'Fancy, who leads the pastimes of the glad, Full oft is pleased a wayward dart to throw; Sending sad shadows after things not sad, Peopling the harmless fields with signs of woe: Beneath her sway, a simple forest cry Becomes an echo of man's misery.'
And thus we see, in Branwell's 'Caroline,' how, even in its calmness, the beautifully suggested picture of eve--when the sunlight slants, and the waters cease their motion, and the calm and hush tell of rest from labour--is made to harmonize with the plaintive thoughts of Harriet.
But then comes the more significant question:
'Why is such a silence given To this summer day's decay, Does our earth feel aught of Heaven, Can the voice of Nature pray?'
What, in short, is the harmonious and sympathetic spell that breathes through Nature?
The wild places of the earth, mountains and moorlands, where the storms raged, and the great winds blew, were nearest akin to the t.i.tanic genius of Branwell and Emily. Thus, in the sonnet, the everlasting majesty of Black Comb was held up by Branwell as an example to man, and as a contrast to human feebleness; and later, when his woe was most acute, he was drawn into a 'communion of vague unity' with Penmaenmawr, comparing the living, beating heart of man with the stony hill, and begging,
'Let me, like it, arise o'er mortal care, All woes sustain, yet never know despair, Unshrinking face the griefs I now deplore, And stand through storm and shine like moveless Penmaenmawr.'
And, lastly, in the 'Epistle from a Father to a Child in her Grave,' we find him comparing himself with one in the midst of wild mountains:
'I, thy life's source, was like a wanderer breasting Keen mountain winds, and on a summit resting, Whose rough rocks rise above the gra.s.sy mead, With sleet and north winds howling overhead.'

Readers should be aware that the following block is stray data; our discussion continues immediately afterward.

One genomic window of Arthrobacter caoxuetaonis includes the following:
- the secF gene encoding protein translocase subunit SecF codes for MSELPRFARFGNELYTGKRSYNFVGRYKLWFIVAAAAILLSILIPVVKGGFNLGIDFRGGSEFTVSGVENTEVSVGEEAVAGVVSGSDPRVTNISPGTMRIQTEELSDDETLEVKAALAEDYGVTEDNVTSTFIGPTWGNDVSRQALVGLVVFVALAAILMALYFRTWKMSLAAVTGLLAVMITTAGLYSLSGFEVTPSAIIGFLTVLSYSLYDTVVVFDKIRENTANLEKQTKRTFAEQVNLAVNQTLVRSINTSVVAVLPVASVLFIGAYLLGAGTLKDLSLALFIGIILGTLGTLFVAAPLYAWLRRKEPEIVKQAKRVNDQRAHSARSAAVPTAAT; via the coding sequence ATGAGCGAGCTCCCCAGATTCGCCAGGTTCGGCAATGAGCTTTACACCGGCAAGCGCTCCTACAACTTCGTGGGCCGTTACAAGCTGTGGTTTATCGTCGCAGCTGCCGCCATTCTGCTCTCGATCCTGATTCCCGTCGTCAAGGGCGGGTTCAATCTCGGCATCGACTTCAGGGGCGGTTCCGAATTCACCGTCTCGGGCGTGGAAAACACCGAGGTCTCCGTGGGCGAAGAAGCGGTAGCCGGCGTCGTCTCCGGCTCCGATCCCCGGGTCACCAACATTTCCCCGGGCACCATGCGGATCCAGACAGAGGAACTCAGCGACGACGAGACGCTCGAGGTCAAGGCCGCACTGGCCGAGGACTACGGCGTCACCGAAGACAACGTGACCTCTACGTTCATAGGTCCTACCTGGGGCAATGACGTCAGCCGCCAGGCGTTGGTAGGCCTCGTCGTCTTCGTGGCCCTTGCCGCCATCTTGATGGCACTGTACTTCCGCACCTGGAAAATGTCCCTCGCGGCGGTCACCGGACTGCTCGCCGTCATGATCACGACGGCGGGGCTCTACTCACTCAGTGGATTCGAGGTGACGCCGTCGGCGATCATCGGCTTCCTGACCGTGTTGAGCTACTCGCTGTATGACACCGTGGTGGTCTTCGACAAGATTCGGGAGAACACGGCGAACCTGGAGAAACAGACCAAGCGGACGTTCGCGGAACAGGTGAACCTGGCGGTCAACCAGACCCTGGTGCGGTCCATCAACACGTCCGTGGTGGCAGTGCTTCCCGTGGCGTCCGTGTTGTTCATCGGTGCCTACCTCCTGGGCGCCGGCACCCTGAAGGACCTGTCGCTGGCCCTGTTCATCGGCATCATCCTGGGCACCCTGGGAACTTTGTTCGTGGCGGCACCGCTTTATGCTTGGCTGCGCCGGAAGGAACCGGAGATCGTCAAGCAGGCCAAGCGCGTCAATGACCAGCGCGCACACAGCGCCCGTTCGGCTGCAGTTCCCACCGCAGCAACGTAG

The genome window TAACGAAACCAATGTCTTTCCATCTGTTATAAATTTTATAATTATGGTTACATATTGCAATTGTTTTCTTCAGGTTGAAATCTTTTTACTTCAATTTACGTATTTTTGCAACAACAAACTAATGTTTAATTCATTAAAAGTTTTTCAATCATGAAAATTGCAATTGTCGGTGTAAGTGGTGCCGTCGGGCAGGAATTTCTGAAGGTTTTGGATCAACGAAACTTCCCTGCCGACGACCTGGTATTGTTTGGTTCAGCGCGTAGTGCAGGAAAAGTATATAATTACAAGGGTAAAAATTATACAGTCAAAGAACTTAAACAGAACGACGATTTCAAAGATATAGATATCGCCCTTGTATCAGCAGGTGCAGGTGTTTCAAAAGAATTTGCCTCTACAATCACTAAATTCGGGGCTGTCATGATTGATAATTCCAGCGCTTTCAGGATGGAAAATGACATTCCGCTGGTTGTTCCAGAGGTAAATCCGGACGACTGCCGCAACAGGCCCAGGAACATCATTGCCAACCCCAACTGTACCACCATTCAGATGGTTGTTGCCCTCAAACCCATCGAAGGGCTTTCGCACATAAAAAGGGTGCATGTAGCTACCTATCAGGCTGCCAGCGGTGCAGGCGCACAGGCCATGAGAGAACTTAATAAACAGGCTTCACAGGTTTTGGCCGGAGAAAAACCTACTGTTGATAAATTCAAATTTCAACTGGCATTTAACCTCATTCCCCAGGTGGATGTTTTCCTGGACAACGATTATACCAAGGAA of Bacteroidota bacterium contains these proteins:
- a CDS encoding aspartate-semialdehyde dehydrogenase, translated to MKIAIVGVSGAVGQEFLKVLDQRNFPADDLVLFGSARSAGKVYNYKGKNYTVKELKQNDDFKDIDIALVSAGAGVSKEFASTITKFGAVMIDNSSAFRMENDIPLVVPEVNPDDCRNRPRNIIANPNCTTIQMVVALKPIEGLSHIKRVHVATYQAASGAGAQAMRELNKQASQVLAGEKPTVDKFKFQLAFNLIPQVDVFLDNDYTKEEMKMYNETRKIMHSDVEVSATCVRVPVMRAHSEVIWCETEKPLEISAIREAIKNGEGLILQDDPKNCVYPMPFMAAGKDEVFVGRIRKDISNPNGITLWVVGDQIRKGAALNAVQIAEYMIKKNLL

It will be seen from this short inquiry that the poetry of Branwell Bronte was entirely introspective, having, almost to the last line, some direct reference to his own thoughts or feelings; and that it may thus be read as an actual part of the story of his life. The disposition it reveals, though often hidden, as the readers of this book know, through the effects of folly and indulgence, was one of a singularly gentle, affectionate, and sympathetic character; pa.s.sionate and unstable, it is true, but a disposition, nevertheless, that has been frequently misunderstood, and not seldom wronged. One of the aims of this book has been to set Patrick Branwell Bronte right with the public; an attempt, not to clear him from follies and weaknesses that really were his--which the public, but for the mistakes of biographers, would never have known--but to show that, at any rate, his nature was one rather to be admired than condemned. It has aimed also, by the publication of his poetical writings, to demonstrate that his genius is not unworthy to be ranked with that which made his sisters famous. Yet it may, perhaps, be held that the poems here published contain more of rich promise than of real fulfilment, rather the earnest of literary success than the actual accomplishment of it. But, in reading the poetry of Branwell Bronte, which is so uniformly sad, it may be well to remember what Mr. Swinburne has said, in speaking of Mr. Browning, that 'to do justice to any book which deserves any other sort of justice than that of the fire or waste-paper basket, it is necessary to read it in a fit frame of mind.'